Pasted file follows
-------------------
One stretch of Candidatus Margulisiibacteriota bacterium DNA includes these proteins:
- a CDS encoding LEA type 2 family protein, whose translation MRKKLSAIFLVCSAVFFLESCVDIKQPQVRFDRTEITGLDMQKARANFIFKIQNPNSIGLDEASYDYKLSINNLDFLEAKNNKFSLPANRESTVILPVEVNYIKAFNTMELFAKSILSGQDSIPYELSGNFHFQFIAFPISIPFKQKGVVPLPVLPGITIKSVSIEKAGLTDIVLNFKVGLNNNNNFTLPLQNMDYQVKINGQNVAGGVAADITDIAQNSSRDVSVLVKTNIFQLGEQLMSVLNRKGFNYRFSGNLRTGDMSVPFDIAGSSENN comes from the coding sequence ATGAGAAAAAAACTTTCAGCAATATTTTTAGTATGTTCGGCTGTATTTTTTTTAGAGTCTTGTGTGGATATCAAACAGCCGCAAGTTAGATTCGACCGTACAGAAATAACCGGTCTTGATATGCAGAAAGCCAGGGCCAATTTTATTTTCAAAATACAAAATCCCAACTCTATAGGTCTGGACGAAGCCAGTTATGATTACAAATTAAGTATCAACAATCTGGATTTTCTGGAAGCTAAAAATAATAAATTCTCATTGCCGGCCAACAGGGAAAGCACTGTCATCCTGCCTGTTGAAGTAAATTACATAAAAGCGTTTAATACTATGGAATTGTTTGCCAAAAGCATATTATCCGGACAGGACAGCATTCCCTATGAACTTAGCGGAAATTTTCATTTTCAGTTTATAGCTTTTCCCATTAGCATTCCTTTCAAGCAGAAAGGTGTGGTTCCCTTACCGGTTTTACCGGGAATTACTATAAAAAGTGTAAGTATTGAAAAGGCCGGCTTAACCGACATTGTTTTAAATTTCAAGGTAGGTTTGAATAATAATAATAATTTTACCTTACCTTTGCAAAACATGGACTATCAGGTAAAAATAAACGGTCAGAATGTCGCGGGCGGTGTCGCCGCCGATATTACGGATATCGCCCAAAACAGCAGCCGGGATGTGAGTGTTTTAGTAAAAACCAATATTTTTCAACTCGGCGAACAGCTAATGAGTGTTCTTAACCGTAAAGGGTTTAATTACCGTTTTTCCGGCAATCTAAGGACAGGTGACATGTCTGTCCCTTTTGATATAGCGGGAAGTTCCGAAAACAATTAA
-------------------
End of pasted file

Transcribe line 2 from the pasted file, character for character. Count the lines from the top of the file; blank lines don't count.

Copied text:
- a CDS encoding LEA type 2 family protein, whose translation MRKKLSAIFLVCSAVFFLESCVDIKQPQVRFDRTEITGLDMQKARANFIFKIQNPNSIGLDEASYDYKLSINNLDFLEAKNNKFSLPANRESTVILPVEVNYIKAFNTMELFAKSILSGQDSIPYELSGNFHFQFIAFPISIPFKQKGVVPLPVLPGITIKSVSIEKAGLTDIVLNFKVGLNNNNNFTLPLQNMDYQVKINGQNVAGGVAADITDIAQNSSRDVSVLVKTNIFQLGEQLMSVLNRKGFNYRFSGNLRTGDMSVPFDIAGSSENN comes from the coding sequence ATGAGAAAAAAACTTTCAGCAATATTTTTAGTATGTTCGGCTGTATTTTTTTTAGAGTCTTGTGTGGATATCAAACAGCCGCAAGTTAGATTCGACCGTACAGAAATAACCGGTCTTGATATGCAGAAAGCCAGGGCCAATTTTATTTTCAAAATACAAAATCCCAACTCTATAGGTCTGGACGAAGCCAGTTATGATTACAAATTAAGTATCAACAATCTGGATTTTCTGGAAGCTAAAAATAATAAATTCTCATTGCCGGCCAACAGGGAAAGCACTGTCATCCTGCCTGTTGAAGTAAATTACATAAAAGCGTTTAATACTATGGAATTGTTTGCCAAAAGCATATTATCCGGACAGGACAGCATTCCCTATGAACTTAGCGGAAATTTTCATTTTCAGTTTATAGCTTTTCCCATTAGCATTCCTTTCAAGCAGAAAGGTGTGGTTCCCTTACCGGTTTTACCGGGAATTACTATAAAAAGTGTAAGTATTGAAAAGGCCGGCTTAACCGACATTGTTTTAAATTTCAAGGTAGGTTTGAATAATAATAATAATTTTACCTTACCTTTGCAAAACATGGACTATCAGGTAAAAATAAACGGTCAGAATGTCGCGGGCGGTGTCGCCGCCGATATTACGGATATCGCCCAAAACAGCAGCCGGGATGTGAGTGTTTTAGTAAAAACCAATATTTTTCAACTCGGCGAACAGCTAATGAGTGTTCTTAACCGTAAAGGGTTTAATTACCGTTTTTCCGGCAATCTAAGGACAGGTGACATGTCTGTCCCTTTTGATATAGCGGGAAGTTCCGAAAACAATTAA